As I write this it is January and it’s cold and gross outside. Last year’s garden is but a memory and this year’s garden is still a few months off in the future. I have already gone on a seed buying binge and now it’s about time to sit down and set some garden goals. You can definitely grow some kick ass food without any goals or planning but if you want your BEST harvest then a little goal setting goes a long way.
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Last year I did do some planning but I skipped the goal setting step and I don’t want to make the same mistake this year. I don’t want you to make that mistake either! So let’s take a look at how to go about setting some garden goals for the garden this year.
Let’s be clear I can’t tell you what your goals should be and there no right or wrong goals. The point of this post is to give you the tools to figure out what are the right goals for YOU! So don’t worry about what other people’s goals are as they don’t factor into your goals.
Whenever I talk about goal setting in any situation, be it for the garden, personal goals, work related goals I always have to talk about making sure they are SMART goals. It’s actually an acronym, I’m not trying to be funny or judgey or anything.
Know YOUR why
Before going into any growing season I like to identify my why or mission statement for the upcoming year. This is a personal thing and there is no right or wrong. That said it is very important and useful to identify it BEFORE you start setting your goals. Setting goals is great, but if you don’t know WHY those goals are important then it can sometimes be hard to stick to them. Especially when times get tough or life throws you a curve ball.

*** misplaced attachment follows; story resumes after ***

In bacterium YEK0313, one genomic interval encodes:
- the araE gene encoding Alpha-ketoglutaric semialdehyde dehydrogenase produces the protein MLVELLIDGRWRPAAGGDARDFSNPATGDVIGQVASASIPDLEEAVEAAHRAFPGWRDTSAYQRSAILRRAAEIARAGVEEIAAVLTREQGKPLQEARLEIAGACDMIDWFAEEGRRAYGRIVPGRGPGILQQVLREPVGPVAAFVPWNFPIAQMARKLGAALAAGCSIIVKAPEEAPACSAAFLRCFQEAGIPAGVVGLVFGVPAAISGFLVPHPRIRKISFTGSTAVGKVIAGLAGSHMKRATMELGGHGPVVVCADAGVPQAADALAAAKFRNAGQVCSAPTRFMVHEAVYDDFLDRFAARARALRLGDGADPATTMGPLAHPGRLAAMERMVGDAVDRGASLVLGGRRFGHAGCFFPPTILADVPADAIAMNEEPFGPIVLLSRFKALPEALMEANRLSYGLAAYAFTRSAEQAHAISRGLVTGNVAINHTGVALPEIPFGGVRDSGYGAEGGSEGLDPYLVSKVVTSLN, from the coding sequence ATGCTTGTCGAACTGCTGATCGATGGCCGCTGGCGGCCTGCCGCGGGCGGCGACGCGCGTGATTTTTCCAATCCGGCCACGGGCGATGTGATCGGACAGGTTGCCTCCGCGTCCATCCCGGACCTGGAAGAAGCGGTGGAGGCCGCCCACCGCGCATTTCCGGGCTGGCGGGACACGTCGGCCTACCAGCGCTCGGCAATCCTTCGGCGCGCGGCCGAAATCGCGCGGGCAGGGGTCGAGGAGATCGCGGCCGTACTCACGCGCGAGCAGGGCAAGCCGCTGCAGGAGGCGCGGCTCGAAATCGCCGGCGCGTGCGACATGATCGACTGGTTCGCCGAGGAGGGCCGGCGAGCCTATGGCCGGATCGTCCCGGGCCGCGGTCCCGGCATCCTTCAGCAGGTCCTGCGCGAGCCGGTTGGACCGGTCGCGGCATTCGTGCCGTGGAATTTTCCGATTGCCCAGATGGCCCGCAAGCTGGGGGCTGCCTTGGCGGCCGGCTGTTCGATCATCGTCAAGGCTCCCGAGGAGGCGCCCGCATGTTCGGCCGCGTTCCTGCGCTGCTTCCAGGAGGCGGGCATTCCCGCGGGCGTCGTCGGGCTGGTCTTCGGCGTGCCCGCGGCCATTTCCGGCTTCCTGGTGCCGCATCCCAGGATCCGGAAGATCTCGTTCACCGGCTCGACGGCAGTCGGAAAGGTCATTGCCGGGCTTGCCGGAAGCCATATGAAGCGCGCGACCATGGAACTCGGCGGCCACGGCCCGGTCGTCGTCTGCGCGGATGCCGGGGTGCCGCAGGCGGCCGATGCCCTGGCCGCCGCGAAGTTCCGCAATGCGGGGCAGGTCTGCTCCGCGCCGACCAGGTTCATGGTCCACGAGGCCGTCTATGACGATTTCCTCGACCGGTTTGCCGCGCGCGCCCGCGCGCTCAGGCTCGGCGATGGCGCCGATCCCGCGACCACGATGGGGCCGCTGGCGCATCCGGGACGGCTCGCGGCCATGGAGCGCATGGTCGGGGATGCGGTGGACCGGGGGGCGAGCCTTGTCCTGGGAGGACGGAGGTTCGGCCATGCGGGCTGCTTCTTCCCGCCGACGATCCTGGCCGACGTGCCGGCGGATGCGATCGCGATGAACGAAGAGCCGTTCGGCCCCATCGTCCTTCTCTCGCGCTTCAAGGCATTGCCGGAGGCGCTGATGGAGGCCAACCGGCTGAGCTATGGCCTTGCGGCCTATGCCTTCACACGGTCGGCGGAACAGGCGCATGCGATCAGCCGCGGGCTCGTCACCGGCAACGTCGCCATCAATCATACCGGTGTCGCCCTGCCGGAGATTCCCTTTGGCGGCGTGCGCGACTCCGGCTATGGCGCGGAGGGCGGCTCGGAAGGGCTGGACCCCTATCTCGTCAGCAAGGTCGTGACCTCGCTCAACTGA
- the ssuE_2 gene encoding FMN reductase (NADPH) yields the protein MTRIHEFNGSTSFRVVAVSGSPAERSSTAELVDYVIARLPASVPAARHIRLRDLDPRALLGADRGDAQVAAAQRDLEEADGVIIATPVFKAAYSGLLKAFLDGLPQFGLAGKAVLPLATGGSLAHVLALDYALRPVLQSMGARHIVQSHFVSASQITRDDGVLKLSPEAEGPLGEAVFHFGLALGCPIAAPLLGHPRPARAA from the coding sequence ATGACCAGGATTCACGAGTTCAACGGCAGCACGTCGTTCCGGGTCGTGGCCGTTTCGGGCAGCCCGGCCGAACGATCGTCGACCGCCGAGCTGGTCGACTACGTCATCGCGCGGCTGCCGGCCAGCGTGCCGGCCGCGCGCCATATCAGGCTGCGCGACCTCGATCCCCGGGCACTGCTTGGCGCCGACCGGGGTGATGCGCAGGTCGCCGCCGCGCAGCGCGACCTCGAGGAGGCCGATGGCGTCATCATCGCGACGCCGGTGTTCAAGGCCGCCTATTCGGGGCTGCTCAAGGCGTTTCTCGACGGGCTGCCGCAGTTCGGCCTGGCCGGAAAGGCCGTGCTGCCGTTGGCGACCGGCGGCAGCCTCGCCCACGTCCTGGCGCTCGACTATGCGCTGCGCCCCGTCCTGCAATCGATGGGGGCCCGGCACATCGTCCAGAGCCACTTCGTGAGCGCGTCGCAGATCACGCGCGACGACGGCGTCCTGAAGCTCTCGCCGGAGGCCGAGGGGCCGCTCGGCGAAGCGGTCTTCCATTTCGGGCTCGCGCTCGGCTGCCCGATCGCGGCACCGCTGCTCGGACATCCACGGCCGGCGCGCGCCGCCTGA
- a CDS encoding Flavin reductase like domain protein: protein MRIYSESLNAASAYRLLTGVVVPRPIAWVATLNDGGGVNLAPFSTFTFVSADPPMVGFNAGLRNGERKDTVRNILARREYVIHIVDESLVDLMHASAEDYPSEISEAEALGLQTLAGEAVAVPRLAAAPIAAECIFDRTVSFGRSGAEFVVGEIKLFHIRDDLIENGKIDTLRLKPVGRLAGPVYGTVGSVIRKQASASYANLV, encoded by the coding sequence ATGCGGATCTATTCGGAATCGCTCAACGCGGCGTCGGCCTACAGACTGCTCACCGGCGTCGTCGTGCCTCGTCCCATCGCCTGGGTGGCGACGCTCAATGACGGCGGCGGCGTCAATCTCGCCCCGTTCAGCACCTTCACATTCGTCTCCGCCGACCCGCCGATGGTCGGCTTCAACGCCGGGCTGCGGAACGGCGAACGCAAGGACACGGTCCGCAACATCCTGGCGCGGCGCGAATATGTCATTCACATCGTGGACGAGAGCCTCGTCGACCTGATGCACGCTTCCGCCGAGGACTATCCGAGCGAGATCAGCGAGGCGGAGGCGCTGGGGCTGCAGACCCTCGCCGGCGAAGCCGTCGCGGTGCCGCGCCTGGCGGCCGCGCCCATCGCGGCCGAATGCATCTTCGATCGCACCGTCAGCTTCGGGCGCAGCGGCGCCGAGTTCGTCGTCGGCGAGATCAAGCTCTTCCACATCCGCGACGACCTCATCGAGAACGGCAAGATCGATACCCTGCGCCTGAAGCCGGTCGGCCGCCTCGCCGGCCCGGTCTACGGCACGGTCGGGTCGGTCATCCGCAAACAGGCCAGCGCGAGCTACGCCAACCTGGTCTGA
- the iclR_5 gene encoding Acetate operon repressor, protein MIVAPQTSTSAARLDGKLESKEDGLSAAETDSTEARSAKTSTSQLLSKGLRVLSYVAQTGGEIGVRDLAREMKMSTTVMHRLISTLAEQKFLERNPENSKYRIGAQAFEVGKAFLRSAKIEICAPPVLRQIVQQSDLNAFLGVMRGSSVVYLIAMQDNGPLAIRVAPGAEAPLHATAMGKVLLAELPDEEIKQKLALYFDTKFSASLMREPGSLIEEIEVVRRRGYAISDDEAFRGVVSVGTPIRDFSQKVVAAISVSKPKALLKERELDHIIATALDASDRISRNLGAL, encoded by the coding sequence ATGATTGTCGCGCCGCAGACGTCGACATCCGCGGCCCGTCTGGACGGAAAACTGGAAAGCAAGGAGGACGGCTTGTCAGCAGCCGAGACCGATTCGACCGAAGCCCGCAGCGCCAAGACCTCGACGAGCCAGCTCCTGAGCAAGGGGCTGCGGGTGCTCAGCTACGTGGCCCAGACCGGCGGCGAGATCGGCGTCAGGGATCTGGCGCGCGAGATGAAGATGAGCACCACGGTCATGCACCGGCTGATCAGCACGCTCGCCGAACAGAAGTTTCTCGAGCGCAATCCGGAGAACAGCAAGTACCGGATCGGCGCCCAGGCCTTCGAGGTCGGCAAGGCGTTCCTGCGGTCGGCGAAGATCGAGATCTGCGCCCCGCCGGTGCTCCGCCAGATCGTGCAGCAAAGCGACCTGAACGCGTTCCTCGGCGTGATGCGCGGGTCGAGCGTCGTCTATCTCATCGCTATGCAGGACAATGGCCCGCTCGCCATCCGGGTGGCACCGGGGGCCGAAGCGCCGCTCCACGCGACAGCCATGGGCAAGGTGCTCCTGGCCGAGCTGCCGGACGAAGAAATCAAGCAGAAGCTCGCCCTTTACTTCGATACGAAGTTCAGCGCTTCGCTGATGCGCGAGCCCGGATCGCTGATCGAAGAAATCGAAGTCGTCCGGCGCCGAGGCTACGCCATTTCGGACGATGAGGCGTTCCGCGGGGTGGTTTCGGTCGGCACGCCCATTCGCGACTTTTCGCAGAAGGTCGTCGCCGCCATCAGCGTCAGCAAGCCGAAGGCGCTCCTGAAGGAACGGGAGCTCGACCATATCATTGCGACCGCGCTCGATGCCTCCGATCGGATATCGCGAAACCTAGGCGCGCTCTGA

So what exactly are SMART goals? Each letter represents an aspect you should try to incorporate into your goals when you are setting them. Let’s take a look at what each letter represents and then we can start setting some goals.
Now let’s walk through an example of coming up with and then refining a goal. I find that it’s always better to have an example. So let’s take the idea of wanting to grow food. That should be relevant to most people reading this blog post, or at least I hope it is!
Make your goals SPECIFIC
First off your goals should be detailed and clearly defined, we don’t want wishy washy commitments people! Start by thinking of one thing you want to achieve and then work at refining it so that it is specific.
INSTEAD OF: I want to grow my own food
TRY THIS: I want to grow my own food and be less reliant on the grocery store.
Keep your goals MEASURABLE
Now that we have a specific goal let’s try and refine it a bit more and add in a measurable portion. Why does this matter? Well if a goal isn’t measurable how can you truly say if you have met your goal of not? We add in measurability by attaching some form of number to our goal.
INSTEAD OF: I want to grow my own food and be less reliant on the grocery store.
TRY THIS: I want to grow 50% of my own food and be less reliant on the grocery store.